Pursuant to the Contract, the Seller's delivery of a Tenant Estoppel Certificate was a material term of the closing (NYSCEF Doc. No. 3, § 10.01[l]; see ReliaStar Life Ins. Co. v Home Depot U.S.A., Inc., 570 F3d 513, 519 [2d Cir. 2009] [“general purpose of an estoppel certificate is to assure one or both parties to an agreement that there are no facts known to one and not the other that might affect the desirability of entering into the agreement, and to prevent the assertion of different facts at a later date”]). The Contract required the Seller to produce an estoppel certificate in one of three acceptable forms, including a “form reasonably requested by Purchaser's lender or in the form attached to the Tenant's Lease” (NYSCEF Doc. No. 3, § 10.01[l]). Both the Lender's Estoppel Certificate and the 2017 Estoppel Certificate required that the tenant identify any default or any claims, defenses or offsets against rent due as of the date that the estoppel certificate was executed (see NYSCEF Doc. Nos. 31-32). The 2017 Estoppel Certificate also required that the tenant identify whether all rent had been paid as of the date of the estoppel certificate (NYSCEF Doc. No. 32). This was material because the Seller made no representations in the Contract as to whether the leases were in full force and effect. Stated differently, the bargain between the parties was that the Purchaser and its lender was to rely on the Tenant Estoppel Certificates to ensure that the rent under the leases was available. Without the lease in full force and effect and the rent being paid per the leases at closing and as previously indicated on the delivered rent roll, the Purchaser or its lender may not have been prepared to move forward with the transaction. This was not the bargained for Purchaser's risk.
However, the April Estoppel Certificate merely stated that there was “no breach of or default by Lessee as Tenant under the Lease beyond the expiration of all applicable notice and cure periods,” and that rent was paid through March 31, 2020 (NYSCEF Doc. No. 24). The April Estoppel Certificate was not produced in acceptable form because it omitted critical information that was required under the Contract; namely the status of rent paid, and any potential default and defenses as of the date that the estoppel certificate was executed. Under these circumstances, the Purchaser was not required to close as the Seller breached Section 10(l) and 20 of the Contract by failing to deliver a proper tenant estoppel certificate at closing. The Purchaser is therefore entitled to the Downpayment upon the Seller's default and in accordance with Section 13.07 of the Contract (NYSCEF Doc. No. 3, § 13.07). As discussed above, delivery of the April Seller's Certificate did not comply with the Contract because the Contract only permitted delivery of a Seller's Certificate when the Seller was unable to obtain a Tenant Estoppel Certificate, not after it received one that it knew would not be acceptable (NYSCEF Doc. No. 3, § 20.01).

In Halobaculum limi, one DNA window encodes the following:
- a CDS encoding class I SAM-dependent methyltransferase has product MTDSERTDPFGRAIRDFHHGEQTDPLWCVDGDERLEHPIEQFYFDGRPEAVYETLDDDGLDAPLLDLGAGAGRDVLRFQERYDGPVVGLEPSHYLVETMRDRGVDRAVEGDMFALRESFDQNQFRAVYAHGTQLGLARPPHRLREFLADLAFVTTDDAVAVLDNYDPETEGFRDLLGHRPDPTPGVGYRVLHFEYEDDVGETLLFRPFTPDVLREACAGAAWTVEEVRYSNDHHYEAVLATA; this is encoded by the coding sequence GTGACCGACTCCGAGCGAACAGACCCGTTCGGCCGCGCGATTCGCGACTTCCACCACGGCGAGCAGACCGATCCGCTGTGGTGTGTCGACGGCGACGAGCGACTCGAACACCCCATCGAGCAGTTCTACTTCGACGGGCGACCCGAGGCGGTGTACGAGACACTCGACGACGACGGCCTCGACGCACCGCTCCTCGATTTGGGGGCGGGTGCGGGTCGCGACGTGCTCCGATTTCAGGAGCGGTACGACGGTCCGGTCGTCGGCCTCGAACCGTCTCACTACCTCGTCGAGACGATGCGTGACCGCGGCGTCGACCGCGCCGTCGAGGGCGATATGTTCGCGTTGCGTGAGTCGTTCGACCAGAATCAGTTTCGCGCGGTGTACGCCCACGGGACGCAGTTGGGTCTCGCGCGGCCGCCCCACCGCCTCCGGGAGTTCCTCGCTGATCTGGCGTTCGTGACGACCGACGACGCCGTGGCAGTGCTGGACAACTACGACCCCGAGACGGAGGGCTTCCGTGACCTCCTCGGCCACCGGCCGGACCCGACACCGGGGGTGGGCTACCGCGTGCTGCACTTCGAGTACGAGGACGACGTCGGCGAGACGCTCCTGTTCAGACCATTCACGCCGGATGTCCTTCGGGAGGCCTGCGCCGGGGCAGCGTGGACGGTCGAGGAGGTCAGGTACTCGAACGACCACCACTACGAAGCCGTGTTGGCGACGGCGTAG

Accordingly, the Seller's motion for summary judgment is denied and the Purchaser's cross motion for partial summary judgment is granted regarding its first counterclaim for a declaratory judgment, third counterclaim for a vendee's lien, and fifth counterclaim for breach of contract.
Seller's Motion to Dismiss the Purchaser's Counterclaims
For the reasons set forth above, the branch of the Seller's motion to dismiss the Purchaser's first, third, and fifth counterclaim for recovery of the Downpayment is denied. However, the Purchaser's second counterclaim for breach of the covenant of good faith and fair dealing and the fourth counterclaim for unjust enrichment must be dismissed because, among other reasons, the Contract expressly prohibits the Purchaser's claim for “damages of any kind or nature” (NYSCEF Doc. No. 3, § 13.07).
Accordingly, it is
ORDERED that the branch of the plaintiff's motion for summary judgment is denied and its Complaint is dismissed; and it is further
ORDERED that the branch of the plaintiff's motion to dismiss is granted to the extent of the defendant's second counterclaim for breach of the covenant of good faith and fair dealing and the fourth counterclaim for unjust enrichment; and it is
ORDERED that the defendant's cross motion for partial summary judgment is granted; and it is further
ADJUDGED and DECLARED that defendant LG Park Slope LLC is entitled to an immediate return of the Downpayment with all accrued interest thereon and the escrowee, Royal Abstract of New York LLC, shall release the Downpayment with all accrued interest from escrow and to LG Park Slope LLC; and it is further
ADJUDGED and DECLARED that LG Park Slope LLC has a valid and subsisting vendee's lien in the amount of the Downpayment with all accrued interest; and it is further
ORDERED that the portion of the defendant's counterclaim that seeks the recovery of reasonable attorney's fees and costs is severed and the issue of the amount of reasonable attorney's fees and costs that the defendant may recover against the plaintiff is referred to a Special Referee to hear and determine; and it is further
ORDERED that counsel for the defendant shall, within 30 days from the date of this order, serve a copy of this order with notice of entry, together with a completed Information Sheet,1 upon the Special Referee Clerk in the General Clerk's Office (Room 119), who is directed to place this matter on the calendar of the Special Referee's Part for the earliest convenient date; and it is further
ORDERED that such service upon the Special Referee Clerk shall be made in accordance with the procedures set forth in the Protocol on Courthouse and County Clerk Procedures for Electronically Filed Cases (accessible at the “E-Filing” page on the court's website at the address www.nycourts.gov/supctmanh)].
1. Available on the Court's website at www.nycourts.gov/supctmanh under the “References” link on the navigation bar.
Andrew Borrok, J.
Response sent, thank you
A free source of state and federal court opinions, state laws, and the United States Code. For more information about the legal concepts addressed by these cases and statutes visit FindLaw's Learn About the Law.
Docket No: 652211/2020
Decided: February 09, 2021
Court: Supreme Court, New York County, New York.
Search our directory by legal issue
Enter information in one or both fields (Required)
FindLaw for Legal Professionals
Search our directory by legal issue
Enter information in one or both fields (Required)